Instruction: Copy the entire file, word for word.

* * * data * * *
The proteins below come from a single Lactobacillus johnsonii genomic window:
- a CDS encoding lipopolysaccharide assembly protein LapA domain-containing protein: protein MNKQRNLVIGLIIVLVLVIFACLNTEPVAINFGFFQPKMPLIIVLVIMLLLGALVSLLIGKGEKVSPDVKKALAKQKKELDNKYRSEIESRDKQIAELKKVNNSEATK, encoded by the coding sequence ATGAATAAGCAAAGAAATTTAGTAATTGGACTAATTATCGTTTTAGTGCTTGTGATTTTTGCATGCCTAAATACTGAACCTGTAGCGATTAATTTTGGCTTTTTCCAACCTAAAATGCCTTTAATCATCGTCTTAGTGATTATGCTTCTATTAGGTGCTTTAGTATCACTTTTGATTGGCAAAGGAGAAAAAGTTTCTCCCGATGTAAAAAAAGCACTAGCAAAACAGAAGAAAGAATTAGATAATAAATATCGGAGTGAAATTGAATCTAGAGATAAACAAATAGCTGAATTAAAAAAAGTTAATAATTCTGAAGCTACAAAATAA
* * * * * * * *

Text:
The proteins below come from a single Lactobacillus johnsonii genomic window:
- a CDS encoding lipopolysaccharide assembly protein LapA domain-containing protein: protein MNKQRNLVIGLIIVLVLVIFACLNTEPVAINFGFFQPKMPLIIVLVIMLLLGALVSLLIGKGEKVSPDVKKALAKQKKELDNKYRSEIESRDKQIAELKKVNNSEATK, encoded by the coding sequence ATGAATAAGCAAAGAAATTTAGTAATTGGACTAATTATCGTTTTAGTGCTTGTGATTTTTGCATGCCTAAATACTGAACCTGTAGCGATTAATTTTGGCTTTTTCCAACCTAAAATGCCTTTAATCATCGTCTTAGTGATTATGCTTCTATTAGGTGCTTTAGTATCACTTTTGATTGGCAAAGGAGAAAAAGTTTCTCCCGATGTAAAAAAAGCACTAGCAAAACAGAAGAAAGAATTAGATAATAAATATCGGAGTGAAATTGAATCTAGAGATAAACAAATAGCTGAATTAAAAAAAGTTAATAATTCTGAAGCTACAAAATAA